Bio
Davide Panagia is a political and cultural theorist at University of California, USA who specializes in the relationship between aesthetics and politics. Much of his research is informed by the traditions of moral sentimentalism from the long eighteenth century to the present, especially as regards theories of association and assembly formation in the writings of David Hume, Gilles Deleuze, and Jacques Rancière. Prof. Panagia has published three books: The Poetics of Political Thinking (Duke UP, 2006), The Political Life of Sensation (Duke UP, 2009), and Impressions of Hume: Cinematic Thinking and the Politics of Discontinuity (Rowman and Littlefield, 2013). His two forthcoming books are: Ranciere's Sentiments (Duke, UP) and Ten Theses for an Aesthetics of Politics (University of Minnesota Press/Forerunners).

Diego Bubbio - Sacrifice in the Post-Kantian Traditions. Perspectivism, Intersubjectivity and Recognition

Date: Wednesday 18 May 2016
Time: 3.30 pm to 5.00 pm
Location: Western Sydney University, Building 3, Ground Level, Room 3.G.54, Bankstown Campus

Respondents: Associate Professor, Dimitris Vardoulakis(opens in new window), Western Sydney University. 
And, Simon Lumsden(opens in new window), University of New South Wales.

Abstract
In this book, Paolo Diego Bubbio offers an alternative to standard philosophical accounts of the notion of sacrifice, which generally begin with the hermeneutic and postmodern traditions of the twentieth century, starting instead with the post-Kantian tradition of the nineteenth century. He restructures the historical development of the concept of sacrifice through a study of Kant, Solger, Hegel, Kierkegaard, and Nietzsche, and shows how each is indebted to Kant and has more in common with him than is generally acknowledged. Bubbio argues that although Kant sought to free philosophical thought from religious foundations, he did not thereby render the role of religious claims philosophically useless. This makes it possible to consider sacrifice as a regulative and symbolic notion, and leads to an unorthodox idea of sacrifice: not the destruction of something for the sake of something else, but rather a kenotic emptying, conceived as a withdrawal or a "making room" for others.

Bio
Dr Bubbio was a postdoctoral fellow in the Department of Philosophy at The University of Sydney where he co-directed (with Paul Redding) the Religion and Post-Kantian Philosophy Research
Cluster.  He currently is an ARC Future Fellow in the School of Humanities and Communication Arts. Dr Bubbio's research is mainly in the area of post-Kantian philosophy. As well as Sacrifice in the Post-Kantian Traditions. Perspectivism, Intersubjectivity and Recognition, (SUNY Press 2014), Diego has two other monographs in Italian. He has a number of chapters in books, and articles published in academic journals such as The British Journal for the History of Philosophy, International Journal of Philosophical Studies, International Journal for Philosophy of Religion, and Heythrop Journal. He is co-editor of The Relationship of Philosophy to Religion Today(Cambridge Scholars Publishing 2011) and, Religion After Kant: God and Culture in the Idealist Era (Cambridge Scholars Publishing 2012). He is also the editor of Luigi Pareyson's Existence, Interpretation, FreedomSelected WritingsThe Davies Group Publishers 2009 ), and the editor of the Book series "New Studies in Idealism", published by Davies Group.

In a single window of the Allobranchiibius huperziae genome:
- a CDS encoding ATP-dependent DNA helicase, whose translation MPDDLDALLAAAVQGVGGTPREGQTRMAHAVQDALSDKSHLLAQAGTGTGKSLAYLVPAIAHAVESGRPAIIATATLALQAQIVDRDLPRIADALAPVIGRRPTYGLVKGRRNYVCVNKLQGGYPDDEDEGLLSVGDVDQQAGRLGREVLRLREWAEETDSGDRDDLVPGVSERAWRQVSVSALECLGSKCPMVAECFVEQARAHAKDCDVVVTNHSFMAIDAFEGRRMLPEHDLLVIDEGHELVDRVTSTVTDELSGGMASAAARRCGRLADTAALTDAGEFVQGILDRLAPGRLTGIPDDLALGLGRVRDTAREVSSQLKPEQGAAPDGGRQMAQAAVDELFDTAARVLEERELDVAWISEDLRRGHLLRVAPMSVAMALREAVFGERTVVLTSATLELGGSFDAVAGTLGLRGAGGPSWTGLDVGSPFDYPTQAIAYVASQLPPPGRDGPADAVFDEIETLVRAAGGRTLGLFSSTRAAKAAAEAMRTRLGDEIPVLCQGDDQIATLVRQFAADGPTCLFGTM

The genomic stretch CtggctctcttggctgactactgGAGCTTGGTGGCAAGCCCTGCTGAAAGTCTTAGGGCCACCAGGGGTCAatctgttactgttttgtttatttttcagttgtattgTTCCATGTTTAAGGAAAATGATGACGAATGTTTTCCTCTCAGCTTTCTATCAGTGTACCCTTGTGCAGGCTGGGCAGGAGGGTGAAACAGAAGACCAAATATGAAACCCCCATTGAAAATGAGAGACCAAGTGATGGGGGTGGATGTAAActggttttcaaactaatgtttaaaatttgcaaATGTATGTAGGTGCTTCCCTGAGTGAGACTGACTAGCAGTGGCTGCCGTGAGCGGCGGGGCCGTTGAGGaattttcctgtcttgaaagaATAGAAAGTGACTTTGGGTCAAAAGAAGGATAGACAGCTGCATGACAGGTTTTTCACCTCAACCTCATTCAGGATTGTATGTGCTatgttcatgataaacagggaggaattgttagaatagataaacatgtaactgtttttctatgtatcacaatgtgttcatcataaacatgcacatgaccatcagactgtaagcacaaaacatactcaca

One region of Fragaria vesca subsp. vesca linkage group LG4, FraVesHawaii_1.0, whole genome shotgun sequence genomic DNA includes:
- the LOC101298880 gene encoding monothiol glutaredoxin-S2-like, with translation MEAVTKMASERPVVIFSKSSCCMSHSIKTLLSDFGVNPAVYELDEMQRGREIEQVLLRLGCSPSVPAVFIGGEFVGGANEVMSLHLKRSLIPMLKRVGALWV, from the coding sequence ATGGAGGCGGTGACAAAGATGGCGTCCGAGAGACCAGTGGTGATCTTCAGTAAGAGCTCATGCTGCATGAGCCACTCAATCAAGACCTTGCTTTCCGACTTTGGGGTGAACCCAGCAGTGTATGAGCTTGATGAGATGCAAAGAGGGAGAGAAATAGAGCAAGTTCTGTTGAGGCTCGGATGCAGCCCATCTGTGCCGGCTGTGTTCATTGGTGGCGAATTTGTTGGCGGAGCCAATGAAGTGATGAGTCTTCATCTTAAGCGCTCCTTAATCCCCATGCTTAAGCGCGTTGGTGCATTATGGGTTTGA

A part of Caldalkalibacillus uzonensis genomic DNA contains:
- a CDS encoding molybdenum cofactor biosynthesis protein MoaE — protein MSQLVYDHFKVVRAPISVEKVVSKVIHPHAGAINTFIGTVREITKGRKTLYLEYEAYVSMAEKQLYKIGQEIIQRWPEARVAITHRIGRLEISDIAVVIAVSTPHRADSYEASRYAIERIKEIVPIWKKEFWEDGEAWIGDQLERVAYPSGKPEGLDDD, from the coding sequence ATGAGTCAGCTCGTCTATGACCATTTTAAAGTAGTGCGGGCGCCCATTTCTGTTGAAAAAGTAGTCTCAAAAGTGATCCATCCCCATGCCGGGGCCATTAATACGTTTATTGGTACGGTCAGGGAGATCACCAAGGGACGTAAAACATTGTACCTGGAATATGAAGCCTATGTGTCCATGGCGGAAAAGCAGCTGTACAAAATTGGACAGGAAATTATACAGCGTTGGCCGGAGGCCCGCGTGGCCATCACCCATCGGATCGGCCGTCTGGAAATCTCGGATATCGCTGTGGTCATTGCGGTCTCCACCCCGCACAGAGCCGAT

2015 Encounters

Illit Ferber - Philosophy and Melancholy: Benjamin's Early Reflections on Theater and Language

Philosophy@Western organised an "Encountering the Author" seminar on Ilit Ferber's new book Philosophy and Melancholy

Date: Wednesday 22 July 2015
Time: 3.00 pm to 5.00 pm
Location: University of Western Sydney Building 3, Ground Level, Room 3.G.55, Bankstown Campus.

Respondents: Fiona Jenkins (opens in a new window) (ANU), Harriette Richards (Phd student, UWS), Dimitris Vardoulakis (UWS)

This book traces the concept of melancholy in Walter Benjamin's early writings. Rather than focusing on the overtly melancholic subject matter of Benjamin's work or the unhappy circumstances of his own fate, Ferber considers the concept's implications for his philosophy. Informed by Heidegger's discussion of moods and their importance for philosophical thought, she contends that a melancholic mood is the organizing principle or structure of Benjamin's early metaphysics and ontology. Her novel analysis of Benjamin's arguments about theater and language features a discussion of the Trauerspiel book that is amongst the first in English to scrutinize the baroque plays themselves. Philosophy and Melancholy also contributes to the history of philosophy by establishing a strong relationship between Benjamin and other philosophers, including Leibniz, Kant, Husserl, and Heidegger.